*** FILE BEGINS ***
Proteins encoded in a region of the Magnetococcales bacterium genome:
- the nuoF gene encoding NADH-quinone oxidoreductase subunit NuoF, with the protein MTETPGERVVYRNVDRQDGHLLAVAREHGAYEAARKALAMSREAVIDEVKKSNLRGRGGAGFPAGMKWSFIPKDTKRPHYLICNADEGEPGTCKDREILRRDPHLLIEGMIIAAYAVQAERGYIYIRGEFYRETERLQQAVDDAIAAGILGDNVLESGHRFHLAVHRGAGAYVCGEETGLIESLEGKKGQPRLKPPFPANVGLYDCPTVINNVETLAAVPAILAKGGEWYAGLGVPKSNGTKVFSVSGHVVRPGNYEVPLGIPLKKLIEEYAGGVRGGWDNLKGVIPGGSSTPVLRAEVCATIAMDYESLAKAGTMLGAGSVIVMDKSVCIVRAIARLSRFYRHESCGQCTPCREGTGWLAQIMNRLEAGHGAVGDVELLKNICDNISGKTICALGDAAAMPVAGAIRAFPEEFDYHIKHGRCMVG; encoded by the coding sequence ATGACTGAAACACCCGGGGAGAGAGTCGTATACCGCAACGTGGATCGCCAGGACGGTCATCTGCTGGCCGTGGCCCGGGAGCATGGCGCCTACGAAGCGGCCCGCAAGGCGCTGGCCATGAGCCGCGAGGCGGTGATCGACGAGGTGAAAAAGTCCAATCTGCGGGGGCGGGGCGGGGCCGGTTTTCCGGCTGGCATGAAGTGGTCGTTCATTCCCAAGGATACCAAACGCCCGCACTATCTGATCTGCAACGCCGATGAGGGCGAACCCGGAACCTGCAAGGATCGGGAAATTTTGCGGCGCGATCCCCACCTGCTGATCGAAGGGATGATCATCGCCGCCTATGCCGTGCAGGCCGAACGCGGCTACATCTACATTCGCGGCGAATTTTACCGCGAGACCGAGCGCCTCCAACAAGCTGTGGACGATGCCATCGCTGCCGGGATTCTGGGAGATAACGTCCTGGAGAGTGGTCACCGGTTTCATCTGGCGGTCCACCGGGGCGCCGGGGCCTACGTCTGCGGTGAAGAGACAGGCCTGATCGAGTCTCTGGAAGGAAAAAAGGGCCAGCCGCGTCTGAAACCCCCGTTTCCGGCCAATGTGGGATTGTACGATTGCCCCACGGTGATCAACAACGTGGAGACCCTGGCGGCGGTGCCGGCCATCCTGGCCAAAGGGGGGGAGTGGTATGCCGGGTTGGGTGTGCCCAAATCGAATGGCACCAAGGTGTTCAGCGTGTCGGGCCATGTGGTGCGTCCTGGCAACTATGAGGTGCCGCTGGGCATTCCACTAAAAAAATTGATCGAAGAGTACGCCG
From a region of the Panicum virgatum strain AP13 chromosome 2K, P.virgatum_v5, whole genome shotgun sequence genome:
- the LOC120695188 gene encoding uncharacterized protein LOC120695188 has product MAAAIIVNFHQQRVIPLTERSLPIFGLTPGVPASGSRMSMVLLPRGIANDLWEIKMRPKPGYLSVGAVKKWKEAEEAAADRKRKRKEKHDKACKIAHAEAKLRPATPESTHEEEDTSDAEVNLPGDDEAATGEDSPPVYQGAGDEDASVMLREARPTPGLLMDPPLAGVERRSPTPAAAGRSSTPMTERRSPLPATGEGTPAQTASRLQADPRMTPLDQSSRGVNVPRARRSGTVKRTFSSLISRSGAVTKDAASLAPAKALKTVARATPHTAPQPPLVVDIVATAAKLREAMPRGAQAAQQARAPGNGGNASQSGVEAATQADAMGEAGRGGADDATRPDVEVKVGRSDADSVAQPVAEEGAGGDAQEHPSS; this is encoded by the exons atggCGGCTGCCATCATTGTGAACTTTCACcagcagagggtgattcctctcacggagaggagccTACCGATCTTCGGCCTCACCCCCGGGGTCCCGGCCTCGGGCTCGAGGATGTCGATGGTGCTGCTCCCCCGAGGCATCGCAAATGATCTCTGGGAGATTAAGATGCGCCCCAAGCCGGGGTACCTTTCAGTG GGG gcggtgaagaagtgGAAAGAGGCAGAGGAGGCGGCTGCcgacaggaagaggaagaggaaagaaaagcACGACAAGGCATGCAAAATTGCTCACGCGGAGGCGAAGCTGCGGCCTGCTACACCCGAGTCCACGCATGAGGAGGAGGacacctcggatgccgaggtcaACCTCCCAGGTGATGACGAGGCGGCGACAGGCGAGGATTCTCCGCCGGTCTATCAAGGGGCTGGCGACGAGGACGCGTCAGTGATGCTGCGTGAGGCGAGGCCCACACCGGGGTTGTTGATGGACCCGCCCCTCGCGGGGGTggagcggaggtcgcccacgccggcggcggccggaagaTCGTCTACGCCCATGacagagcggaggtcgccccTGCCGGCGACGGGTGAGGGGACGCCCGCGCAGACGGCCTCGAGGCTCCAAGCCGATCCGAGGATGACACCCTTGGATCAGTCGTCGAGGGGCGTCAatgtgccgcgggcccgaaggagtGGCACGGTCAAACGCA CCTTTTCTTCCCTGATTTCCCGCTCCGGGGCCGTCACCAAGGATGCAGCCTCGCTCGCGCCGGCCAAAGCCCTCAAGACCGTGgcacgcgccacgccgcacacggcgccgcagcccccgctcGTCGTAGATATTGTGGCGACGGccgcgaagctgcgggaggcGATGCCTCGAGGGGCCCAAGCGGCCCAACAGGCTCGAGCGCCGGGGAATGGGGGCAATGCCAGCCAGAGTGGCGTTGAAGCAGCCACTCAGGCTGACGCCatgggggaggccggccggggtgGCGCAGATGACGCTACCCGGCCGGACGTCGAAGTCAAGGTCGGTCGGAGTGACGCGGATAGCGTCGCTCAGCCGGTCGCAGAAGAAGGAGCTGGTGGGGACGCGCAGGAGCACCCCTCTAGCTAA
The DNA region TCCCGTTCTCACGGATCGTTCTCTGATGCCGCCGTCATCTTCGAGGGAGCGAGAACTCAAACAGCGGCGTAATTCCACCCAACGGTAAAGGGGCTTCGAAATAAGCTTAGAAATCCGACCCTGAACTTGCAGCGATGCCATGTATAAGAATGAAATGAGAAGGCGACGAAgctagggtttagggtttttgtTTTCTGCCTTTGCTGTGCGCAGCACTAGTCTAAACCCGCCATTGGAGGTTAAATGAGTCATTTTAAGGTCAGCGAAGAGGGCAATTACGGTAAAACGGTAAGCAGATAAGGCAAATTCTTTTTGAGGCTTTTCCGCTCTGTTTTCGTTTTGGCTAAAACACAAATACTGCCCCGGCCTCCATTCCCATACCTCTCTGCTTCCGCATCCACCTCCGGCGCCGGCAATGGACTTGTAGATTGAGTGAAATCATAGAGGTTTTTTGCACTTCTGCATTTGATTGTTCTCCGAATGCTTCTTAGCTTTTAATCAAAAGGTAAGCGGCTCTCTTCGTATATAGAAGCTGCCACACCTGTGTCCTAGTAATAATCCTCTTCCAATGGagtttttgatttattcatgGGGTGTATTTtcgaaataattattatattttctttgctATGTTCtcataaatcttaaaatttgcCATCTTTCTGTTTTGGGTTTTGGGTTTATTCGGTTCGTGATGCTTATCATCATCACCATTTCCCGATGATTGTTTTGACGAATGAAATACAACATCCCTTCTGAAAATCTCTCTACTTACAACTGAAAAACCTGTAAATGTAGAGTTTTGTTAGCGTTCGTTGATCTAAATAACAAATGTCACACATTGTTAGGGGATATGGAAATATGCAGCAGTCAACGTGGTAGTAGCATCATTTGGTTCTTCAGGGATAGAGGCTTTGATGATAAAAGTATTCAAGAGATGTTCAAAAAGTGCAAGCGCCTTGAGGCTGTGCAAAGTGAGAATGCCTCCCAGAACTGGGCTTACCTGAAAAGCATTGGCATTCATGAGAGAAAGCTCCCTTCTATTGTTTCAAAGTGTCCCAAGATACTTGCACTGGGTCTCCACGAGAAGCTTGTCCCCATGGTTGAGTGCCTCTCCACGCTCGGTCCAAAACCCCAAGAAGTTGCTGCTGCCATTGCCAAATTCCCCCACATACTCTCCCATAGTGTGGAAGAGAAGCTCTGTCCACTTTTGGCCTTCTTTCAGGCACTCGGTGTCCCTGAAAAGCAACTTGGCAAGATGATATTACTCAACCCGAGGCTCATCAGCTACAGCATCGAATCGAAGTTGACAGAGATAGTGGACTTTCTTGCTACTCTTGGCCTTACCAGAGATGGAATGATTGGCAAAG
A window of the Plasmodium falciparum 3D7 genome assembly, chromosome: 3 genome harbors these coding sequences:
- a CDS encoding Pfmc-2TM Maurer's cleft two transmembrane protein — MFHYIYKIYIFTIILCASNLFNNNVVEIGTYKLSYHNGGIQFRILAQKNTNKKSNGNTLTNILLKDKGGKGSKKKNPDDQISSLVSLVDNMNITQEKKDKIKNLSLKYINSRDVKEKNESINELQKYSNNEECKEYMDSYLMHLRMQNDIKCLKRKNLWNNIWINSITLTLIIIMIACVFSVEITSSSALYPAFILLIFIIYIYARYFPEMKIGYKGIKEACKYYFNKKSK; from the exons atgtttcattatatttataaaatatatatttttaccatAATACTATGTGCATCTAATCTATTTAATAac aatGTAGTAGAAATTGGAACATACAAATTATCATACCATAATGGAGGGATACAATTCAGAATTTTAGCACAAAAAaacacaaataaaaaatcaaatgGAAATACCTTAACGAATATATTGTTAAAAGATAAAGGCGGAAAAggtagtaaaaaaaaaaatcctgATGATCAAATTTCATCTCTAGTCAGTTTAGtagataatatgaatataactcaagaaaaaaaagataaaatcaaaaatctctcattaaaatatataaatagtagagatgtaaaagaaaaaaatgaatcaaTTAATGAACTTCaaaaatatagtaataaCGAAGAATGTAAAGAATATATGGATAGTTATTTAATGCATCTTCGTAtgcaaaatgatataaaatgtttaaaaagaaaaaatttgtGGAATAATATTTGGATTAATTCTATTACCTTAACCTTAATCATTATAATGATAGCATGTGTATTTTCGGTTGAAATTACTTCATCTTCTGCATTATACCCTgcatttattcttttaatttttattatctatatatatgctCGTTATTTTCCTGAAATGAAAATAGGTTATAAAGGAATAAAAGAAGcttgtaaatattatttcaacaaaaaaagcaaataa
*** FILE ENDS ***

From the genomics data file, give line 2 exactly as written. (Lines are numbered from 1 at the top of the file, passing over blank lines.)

- the nuoF gene encoding NADH-quinone oxidoreductase subunit NuoF, with the protein MTETPGERVVYRNVDRQDGHLLAVAREHGAYEAARKALAMSREAVIDEVKKSNLRGRGGAGFPAGMKWSFIPKDTKRPHYLICNADEGEPGTCKDREILRRDPHLLIEGMIIAAYAVQAERGYIYIRGEFYRETERLQQAVDDAIAAGILGDNVLESGHRFHLAVHRGAGAYVCGEETGLIESLEGKKGQPRLKPPFPANVGLYDCPTVINNVETLAAVPAILAKGGEWYAGLGVPKSNGTKVFSVSGHVVRPGNYEVPLGIPLKKLIEEYAGGVRGGWDNLKGVIPGGSSTPVLRAEVCATIAMDYESLAKAGTMLGAGSVIVMDKSVCIVRAIARLSRFYRHESCGQCTPCREGTGWLAQIMNRLEAGHGAVGDVELLKNICDNISGKTICALGDAAAMPVAGAIRAFPEEFDYHIKHGRCMVG; encoded by the coding sequence ATGACTGAAACACCCGGGGAGAGAGTCGTATACCGCAACGTGGATCGCCAGGACGGTCATCTGCTGGCCGTGGCCCGGGAGCATGGCGCCTACGAAGCGGCCCGCAAGGCGCTGGCCATGAGCCGCGAGGCGGTGATCGACGAGGTGAAAAAGTCCAATCTGCGGGGGCGGGGCGGGGCCGGTTTTCCGGCTGGCATGAAGTGGTCGTTCATTCCCAAGGATACCAAACGCCCGCACTATCTGATCTGCAACGCCGATGAGGGCGAACCCGGAACCTGCAAGGATCGGGAAATTTTGCGGCGCGATCCCCACCTGCTGATCGAAGGGATGATCATCGCCGCCTATGCCGTGCAGGCCGAACGCGGCTACATCTACATTCGCGGCGAATTTTACCGCGAGACCGAGCGCCTCCAACAAGCTGTGGACGATGCCATCGCTGCCGGGATTCTGGGAGATAACGTCCTGGAGAGTGGTCACCGGTTTCATCTGGCGGTCCACCGGGGCGCCGGGGCCTACGTCTGCGGTGAAGAGACAGGCCTGATCGAGTCTCTGGAAGGAAAAAAGGGCCAGCCGCGTCTGAAACCCCCGTTTCCGGCCAATGTGGGATTGTACGATTGCCCCACGGTGATCAACAACGTGGAGACCCTGGCGGCGGTGCCGGCCATCCTGGCCAAAGGGGGGGAGTGGTATGCCGGGTTGGGTGTGCCCAAATCGAATGGCACCAAGGTGTTCAGCGTGTCGGGCCATGTGGTGCGTCCTGGCAACTATGAGGTGCCGCTGGGCATTCCACTAAAAAAATTGATCGAAGAGTACGCCG